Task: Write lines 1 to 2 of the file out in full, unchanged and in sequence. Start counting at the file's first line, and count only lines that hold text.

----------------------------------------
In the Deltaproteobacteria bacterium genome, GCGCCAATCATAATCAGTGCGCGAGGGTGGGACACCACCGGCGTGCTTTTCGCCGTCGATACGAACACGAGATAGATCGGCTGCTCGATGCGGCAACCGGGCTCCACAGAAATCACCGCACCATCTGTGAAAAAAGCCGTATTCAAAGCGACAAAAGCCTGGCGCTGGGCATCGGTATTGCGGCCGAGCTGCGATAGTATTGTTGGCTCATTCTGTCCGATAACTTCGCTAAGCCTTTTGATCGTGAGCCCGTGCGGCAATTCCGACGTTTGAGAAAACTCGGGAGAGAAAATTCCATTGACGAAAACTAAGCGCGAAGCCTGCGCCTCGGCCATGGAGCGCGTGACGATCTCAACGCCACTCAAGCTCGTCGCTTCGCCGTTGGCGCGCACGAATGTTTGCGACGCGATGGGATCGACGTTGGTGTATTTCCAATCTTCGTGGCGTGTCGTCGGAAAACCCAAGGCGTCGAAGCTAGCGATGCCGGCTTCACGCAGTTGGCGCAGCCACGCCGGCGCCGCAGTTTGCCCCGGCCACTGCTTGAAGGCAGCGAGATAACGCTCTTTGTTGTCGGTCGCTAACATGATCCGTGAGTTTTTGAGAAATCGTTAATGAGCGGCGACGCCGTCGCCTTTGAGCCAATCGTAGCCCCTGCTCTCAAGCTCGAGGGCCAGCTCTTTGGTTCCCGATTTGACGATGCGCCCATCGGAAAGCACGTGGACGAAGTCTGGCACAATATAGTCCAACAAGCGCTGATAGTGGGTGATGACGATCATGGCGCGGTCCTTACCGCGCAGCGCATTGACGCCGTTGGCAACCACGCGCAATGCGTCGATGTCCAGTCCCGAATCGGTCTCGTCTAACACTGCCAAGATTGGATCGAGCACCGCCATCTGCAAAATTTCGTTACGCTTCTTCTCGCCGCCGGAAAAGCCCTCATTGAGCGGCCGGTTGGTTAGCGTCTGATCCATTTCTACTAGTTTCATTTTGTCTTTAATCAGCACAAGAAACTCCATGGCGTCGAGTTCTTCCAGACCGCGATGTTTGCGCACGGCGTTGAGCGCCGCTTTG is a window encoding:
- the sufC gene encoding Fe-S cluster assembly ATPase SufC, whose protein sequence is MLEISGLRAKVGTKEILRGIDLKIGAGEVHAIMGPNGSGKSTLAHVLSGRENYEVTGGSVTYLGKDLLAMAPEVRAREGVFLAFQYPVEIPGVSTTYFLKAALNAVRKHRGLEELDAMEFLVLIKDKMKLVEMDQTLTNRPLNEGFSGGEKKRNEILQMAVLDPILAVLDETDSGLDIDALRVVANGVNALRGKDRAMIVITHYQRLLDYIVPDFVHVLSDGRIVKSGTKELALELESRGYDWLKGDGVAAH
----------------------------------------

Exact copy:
In the Deltaproteobacteria bacterium genome, GCGCCAATCATAATCAGTGCGCGAGGGTGGGACACCACCGGCGTGCTTTTCGCCGTCGATACGAACACGAGATAGATCGGCTGCTCGATGCGGCAACCGGGCTCCACAGAAATCACCGCACCATCTGTGAAAAAAGCCGTATTCAAAGCGACAAAAGCCTGGCGCTGGGCATCGGTATTGCGGCCGAGCTGCGATAGTATTGTTGGCTCATTCTGTCCGATAACTTCGCTAAGCCTTTTGATCGTGAGCCCGTGCGGCAATTCCGACGTTTGAGAAAACTCGGGAGAGAAAATTCCATTGACGAAAACTAAGCGCGAAGCCTGCGCCTCGGCCATGGAGCGCGTGACGATCTCAACGCCACTCAAGCTCGTCGCTTCGCCGTTGGCGCGCACGAATGTTTGCGACGCGATGGGATCGACGTTGGTGTATTTCCAATCTTCGTGGCGTGTCGTCGGAAAACCCAAGGCGTCGAAGCTAGCGATGCCGGCTTCACGCAGTTGGCGCAGCCACGCCGGCGCCGCAGTTTGCCCCGGCCACTGCTTGAAGGCAGCGAGATAACGCTCTTTGTTGTCGGTCGCTAACATGATCCGTGAGTTTTTGAGAAATCGTTAATGAGCGGCGACGCCGTCGCCTTTGAGCCAATCGTAGCCCCTGCTCTCAAGCTCGAGGGCCAGCTCTTTGGTTCCCGATTTGACGATGCGCCCATCGGAAAGCACGTGGACGAAGTCTGGCACAATATAGTCCAACAAGCGCTGATAGTGGGTGATGACGATCATGGCGCGGTCCTTACCGCGCAGCGCATTGACGCCGTTGGCAACCACGCGCAATGCGTCGATGTCCAGTCCCGAATCGGTCTCGTCTAACACTGCCAAGATTGGATCGAGCACCGCCATCTGCAAAATTTCGTTACGCTTCTTCTCGCCGCCGGAAAAGCCCTCATTGAGCGGCCGGTTGGTTAGCGTCTGATCCATTTCTACTAGTTTCATTTTGTCTTTAATCAGCACAAGAAACTCCATGGCGTCGAGTTCTTCCAGACCGCGATGTTTGCGCACGGCGTTGAGCGCCGCTTTG is a window encoding:
- the sufC gene encoding Fe-S cluster assembly ATPase SufC, whose protein sequence is MLEISGLRAKVGTKEILRGIDLKIGAGEVHAIMGPNGSGKSTLAHVLSGRENYEVTGGSVTYLGKDLLAMAPEVRAREGVFLAFQYPVEIPGVSTTYFLKAALNAVRKHRGLEELDAMEFLVLIKDKMKLVEMDQTLTNRPLNEGFSGGEKKRNEILQMAVLDPILAVLDETDSGLDIDALRVVANGVNALRGKDRAMIVITHYQRLLDYIVPDFVHVLSDGRIVKSGTKELALELESRGYDWLKGDGVAAH